Also, I agree 100% with Erin above me. I sometimes feel bad about being kind and polite in a society that encourages sharp elbows, but I always try to remember this quote by Maya Angelou: “I've learned that people will forget what you said, people will forget what you did, but people will never forget how you made them feel.” I hope to be remembered as the one who spread good vibes.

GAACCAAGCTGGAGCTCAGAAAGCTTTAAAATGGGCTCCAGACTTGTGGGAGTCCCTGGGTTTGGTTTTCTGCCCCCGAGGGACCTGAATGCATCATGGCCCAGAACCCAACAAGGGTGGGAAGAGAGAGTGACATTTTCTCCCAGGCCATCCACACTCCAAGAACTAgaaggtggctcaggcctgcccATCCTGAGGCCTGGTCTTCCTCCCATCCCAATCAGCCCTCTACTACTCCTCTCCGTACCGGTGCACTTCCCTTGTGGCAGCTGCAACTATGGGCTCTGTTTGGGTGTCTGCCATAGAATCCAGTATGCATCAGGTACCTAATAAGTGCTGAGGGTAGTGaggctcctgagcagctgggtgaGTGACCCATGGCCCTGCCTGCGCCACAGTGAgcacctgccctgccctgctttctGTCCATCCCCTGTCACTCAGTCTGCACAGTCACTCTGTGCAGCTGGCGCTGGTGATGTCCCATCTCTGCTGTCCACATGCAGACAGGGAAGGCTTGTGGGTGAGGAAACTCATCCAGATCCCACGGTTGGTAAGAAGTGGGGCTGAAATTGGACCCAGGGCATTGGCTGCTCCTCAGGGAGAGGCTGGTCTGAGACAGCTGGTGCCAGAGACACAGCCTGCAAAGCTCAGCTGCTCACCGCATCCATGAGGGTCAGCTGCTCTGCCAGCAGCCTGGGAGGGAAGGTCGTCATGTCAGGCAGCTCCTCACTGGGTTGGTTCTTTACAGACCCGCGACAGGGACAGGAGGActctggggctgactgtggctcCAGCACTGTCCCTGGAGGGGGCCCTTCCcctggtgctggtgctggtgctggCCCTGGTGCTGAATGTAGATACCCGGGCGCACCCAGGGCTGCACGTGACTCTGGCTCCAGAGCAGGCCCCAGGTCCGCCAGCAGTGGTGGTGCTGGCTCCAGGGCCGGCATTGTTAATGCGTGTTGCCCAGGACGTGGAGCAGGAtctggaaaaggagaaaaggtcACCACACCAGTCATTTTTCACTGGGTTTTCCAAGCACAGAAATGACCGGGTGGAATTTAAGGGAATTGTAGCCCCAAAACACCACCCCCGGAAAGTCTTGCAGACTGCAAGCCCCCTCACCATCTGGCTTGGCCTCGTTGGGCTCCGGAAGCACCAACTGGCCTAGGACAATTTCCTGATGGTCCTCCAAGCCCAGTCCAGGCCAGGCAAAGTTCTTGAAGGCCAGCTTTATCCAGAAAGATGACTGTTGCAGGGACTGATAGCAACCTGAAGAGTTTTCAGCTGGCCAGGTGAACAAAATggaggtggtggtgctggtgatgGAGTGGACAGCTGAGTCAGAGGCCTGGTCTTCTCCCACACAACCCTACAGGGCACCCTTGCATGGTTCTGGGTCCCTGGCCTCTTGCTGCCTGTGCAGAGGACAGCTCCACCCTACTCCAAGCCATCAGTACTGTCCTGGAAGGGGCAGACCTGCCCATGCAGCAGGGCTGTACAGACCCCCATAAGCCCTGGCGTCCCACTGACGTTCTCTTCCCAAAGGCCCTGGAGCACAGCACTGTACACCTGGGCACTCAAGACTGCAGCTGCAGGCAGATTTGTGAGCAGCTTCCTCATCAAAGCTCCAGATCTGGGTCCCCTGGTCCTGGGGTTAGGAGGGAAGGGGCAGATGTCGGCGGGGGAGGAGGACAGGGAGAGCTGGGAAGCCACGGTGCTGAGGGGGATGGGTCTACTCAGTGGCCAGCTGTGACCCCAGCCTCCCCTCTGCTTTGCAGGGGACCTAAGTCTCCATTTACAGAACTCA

1. Ah another quote I really like, thanks girls! It is very true in the end. I wonder how this affects self esteem on the long term too. I remember organizing a press event some time ago, and we hired 2 consultants as speakers for press interviews. One of them was the typical haggler, talking prices even before I'd fully explained the extent of the event and the expertise we needed from him. The other one on the other hand, was very kind, open, and interested in our event, his only request was to be able to get a double bedroom so his wife could join him and visit town while he worked with us. In the end, the haggler got paid much more than the kind one for the same job, but he wasn't very nice, and he didn't seem very happy in his life (from where I stood anyway, I don't know anything about him privately), whereas the other one was so happy to participate, enthusiastic, he seemed to have a much better time in the end. Honestly, I prefer to be the kind one who maybe gets paid less but enjoys every opportunity of life, eather than a bitter haggler who gets money but ends up unhappy. Anyway, I forgot where I wanted to go with this example.